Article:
Stacy Kranitz’s first solo show at Little Big Man features a collection of photographs taken over the course of multiple years at Skatopia in southern Ohio. The images will be on view alongside a feature length film about her relationship with a young man named Jerimy who she met while working on the series of images. From the Study on Post-Pubescent Manhood will be on view January 31 - March 14, 2015.
Kranitz’s work seeks to assert a distinct continuity between violence and catharsis. She is specifically concerned with defining a validatory purpose for violent acts. By connecting the antisocial to the related emotional release, she clarifies such behavior as not only human, but necessary. Kranitz takes on the unruliness of humanity, and submits it to order.
Her photography shows both a fascination and ease for the intensity and apparent risk in such situations—something Kranitz relates to a childhood marked by bouts of domestic violence. She immerses herself in the work and explains that the images are best described “not as documentation but rather as an exploration of the ethical boundaries of representation and the subversion of the photographer’s ‘role.’ I willingly cross these boundaries to insert myself into the experience,” she explains. This immersion yields images that illustrate blood soaked young men with broken noses and flayed skin, all snorting, puffing, pushing and pulling. While youth and rage are hardly indifferent bedfellows, Kranitz seeks to assert that aggression and the onset to adulthood are a potent—and logical—human mix. The results are photographs that emit the adrenalin and dysfunction of the moments captured.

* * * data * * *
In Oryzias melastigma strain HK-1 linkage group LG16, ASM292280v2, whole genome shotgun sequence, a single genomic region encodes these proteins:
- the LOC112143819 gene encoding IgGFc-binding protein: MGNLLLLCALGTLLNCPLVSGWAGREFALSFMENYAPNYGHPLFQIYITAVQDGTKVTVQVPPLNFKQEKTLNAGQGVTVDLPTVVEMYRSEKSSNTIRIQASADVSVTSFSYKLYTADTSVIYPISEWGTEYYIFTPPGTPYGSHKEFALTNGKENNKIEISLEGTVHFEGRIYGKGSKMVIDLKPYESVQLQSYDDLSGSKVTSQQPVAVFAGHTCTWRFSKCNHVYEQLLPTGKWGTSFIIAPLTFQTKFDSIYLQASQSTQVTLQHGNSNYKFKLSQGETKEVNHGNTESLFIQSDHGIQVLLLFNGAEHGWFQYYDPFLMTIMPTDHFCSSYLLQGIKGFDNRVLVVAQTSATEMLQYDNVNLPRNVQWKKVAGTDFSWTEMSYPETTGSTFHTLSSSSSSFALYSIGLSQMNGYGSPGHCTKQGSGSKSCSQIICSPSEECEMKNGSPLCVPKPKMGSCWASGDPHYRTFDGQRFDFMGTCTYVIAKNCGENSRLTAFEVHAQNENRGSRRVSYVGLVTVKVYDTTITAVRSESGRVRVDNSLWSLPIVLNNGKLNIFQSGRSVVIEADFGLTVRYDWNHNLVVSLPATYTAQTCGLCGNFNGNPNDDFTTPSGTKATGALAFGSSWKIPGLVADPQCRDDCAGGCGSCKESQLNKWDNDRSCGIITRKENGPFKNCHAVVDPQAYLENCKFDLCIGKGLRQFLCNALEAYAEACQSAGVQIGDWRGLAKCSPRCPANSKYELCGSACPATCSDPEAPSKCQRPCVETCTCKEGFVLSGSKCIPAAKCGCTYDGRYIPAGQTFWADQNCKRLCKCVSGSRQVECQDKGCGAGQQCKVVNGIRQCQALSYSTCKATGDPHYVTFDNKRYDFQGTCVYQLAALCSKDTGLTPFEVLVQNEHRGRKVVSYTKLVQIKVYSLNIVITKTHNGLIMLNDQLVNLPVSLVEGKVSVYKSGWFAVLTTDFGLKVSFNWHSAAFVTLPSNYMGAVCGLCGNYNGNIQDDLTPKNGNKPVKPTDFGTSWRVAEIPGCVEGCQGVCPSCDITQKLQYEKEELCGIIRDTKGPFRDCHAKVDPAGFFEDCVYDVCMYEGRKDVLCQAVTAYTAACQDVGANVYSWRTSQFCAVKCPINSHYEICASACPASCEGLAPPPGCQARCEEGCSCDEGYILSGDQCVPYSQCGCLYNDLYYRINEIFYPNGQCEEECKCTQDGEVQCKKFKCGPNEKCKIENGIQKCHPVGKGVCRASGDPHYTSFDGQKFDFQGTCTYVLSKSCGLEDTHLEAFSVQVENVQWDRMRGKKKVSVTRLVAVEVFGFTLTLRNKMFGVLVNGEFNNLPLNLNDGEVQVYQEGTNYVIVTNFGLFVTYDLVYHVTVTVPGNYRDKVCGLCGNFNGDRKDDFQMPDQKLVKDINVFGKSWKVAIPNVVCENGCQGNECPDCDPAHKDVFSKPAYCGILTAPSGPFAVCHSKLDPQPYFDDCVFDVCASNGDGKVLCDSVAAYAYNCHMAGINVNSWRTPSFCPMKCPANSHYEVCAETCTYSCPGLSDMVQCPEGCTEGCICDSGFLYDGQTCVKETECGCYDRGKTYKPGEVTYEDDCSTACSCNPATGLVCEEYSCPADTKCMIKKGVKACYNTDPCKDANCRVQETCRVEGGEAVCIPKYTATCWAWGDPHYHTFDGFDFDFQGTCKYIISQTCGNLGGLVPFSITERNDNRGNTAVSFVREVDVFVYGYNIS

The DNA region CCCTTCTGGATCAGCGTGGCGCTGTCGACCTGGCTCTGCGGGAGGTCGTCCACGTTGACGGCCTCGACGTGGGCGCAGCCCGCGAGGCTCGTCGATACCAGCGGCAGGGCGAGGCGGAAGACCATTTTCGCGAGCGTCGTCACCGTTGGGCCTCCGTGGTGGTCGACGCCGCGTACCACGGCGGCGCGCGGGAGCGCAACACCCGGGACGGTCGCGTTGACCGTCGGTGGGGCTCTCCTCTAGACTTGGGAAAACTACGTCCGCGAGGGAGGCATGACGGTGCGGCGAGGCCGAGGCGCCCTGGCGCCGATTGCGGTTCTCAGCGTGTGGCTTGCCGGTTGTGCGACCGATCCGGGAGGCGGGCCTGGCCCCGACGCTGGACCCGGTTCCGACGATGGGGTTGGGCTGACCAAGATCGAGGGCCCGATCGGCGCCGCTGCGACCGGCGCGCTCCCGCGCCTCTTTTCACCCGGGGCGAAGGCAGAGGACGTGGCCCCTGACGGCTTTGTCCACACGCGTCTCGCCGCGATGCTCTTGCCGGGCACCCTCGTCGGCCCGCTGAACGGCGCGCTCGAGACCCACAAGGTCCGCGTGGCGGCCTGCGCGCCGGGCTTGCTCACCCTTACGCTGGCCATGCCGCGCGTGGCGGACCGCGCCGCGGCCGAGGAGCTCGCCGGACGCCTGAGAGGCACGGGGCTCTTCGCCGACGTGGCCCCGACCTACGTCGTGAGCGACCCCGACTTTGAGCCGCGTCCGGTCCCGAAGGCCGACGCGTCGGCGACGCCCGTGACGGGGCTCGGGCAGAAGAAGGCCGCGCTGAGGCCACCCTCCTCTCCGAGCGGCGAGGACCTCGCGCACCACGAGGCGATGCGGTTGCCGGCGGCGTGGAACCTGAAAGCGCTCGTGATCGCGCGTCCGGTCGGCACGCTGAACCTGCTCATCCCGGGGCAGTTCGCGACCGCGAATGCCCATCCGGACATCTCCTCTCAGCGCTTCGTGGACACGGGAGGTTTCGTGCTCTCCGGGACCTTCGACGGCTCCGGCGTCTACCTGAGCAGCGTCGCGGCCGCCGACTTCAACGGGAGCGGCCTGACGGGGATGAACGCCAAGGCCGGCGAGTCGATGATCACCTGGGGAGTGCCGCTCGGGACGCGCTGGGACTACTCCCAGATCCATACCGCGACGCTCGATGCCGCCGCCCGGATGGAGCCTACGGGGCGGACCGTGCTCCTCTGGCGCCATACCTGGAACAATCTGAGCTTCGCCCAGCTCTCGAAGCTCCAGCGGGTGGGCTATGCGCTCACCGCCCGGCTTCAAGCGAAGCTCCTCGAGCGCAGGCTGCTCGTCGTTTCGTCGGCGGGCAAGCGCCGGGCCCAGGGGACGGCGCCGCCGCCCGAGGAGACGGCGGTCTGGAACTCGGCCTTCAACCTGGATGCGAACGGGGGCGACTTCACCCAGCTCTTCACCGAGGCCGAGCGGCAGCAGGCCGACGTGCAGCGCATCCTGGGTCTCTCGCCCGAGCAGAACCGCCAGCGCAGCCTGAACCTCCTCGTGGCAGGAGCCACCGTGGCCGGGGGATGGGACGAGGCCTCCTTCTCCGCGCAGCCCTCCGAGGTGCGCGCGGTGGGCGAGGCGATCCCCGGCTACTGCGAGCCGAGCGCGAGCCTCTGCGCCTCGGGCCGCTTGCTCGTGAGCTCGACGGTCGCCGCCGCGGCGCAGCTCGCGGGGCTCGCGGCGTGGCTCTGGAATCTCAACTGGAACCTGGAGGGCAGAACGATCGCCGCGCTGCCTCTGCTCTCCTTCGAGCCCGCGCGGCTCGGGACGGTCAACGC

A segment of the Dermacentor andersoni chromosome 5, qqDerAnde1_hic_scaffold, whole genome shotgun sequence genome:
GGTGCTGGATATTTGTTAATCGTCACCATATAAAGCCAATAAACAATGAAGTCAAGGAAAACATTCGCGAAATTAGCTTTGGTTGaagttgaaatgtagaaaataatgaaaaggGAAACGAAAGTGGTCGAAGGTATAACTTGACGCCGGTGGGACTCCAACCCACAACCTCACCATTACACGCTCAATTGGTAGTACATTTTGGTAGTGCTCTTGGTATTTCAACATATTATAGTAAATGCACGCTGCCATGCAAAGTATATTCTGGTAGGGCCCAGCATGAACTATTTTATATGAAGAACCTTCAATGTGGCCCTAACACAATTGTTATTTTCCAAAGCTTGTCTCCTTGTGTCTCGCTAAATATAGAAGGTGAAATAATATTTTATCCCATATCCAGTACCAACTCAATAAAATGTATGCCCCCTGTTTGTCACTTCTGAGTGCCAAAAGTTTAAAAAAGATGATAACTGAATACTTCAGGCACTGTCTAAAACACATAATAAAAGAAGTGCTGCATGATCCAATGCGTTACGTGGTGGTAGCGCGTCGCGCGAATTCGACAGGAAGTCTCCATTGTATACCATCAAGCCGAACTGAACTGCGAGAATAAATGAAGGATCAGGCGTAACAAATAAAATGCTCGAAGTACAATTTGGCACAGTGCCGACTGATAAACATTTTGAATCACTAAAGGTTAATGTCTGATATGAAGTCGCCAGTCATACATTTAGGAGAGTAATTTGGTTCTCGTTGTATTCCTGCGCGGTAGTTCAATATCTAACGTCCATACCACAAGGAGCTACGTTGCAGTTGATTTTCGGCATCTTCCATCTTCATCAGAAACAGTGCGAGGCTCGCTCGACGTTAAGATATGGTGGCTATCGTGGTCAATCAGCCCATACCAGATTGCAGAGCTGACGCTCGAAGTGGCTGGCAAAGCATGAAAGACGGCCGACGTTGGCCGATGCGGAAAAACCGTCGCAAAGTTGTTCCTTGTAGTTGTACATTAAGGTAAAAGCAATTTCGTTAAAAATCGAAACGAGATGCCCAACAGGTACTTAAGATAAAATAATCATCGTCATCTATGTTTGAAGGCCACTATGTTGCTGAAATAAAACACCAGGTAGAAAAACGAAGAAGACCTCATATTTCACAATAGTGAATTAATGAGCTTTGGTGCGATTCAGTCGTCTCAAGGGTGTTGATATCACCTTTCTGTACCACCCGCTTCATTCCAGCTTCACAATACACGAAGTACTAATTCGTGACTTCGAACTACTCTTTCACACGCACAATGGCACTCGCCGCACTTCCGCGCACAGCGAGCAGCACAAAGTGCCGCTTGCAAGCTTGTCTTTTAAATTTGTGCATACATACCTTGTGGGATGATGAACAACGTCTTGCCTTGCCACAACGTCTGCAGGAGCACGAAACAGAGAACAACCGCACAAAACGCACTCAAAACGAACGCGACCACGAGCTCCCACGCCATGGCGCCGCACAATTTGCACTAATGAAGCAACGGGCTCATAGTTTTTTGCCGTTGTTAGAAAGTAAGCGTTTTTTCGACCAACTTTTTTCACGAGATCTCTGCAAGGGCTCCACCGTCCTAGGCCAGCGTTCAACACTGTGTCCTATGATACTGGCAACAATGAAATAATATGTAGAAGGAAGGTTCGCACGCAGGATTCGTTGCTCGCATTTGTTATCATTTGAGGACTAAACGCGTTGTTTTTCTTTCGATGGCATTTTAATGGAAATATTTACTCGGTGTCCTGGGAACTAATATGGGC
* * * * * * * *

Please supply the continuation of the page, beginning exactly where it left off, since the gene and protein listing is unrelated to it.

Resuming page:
The narrative of Kranitz’s film focuses on the relationship between herself and Jerimy, addressing the complexities and veracity of the relationship between documenter and her subject. All the while, the film explores the coming of age of its subject, and the contemporary realities of both poverty and freedom. Kranitz presents the intimate relationship between herself and her subject, uncovering the ways in which she provokes, empowers, and exploits him. The footage reveals Krantiz as a filmmaker who willingly utilizes her subjects, both glorifying and fetishizing their sexuality and youthful vitality. It tows the line between pleasure and pain, lust and adoration, friendship and fascism.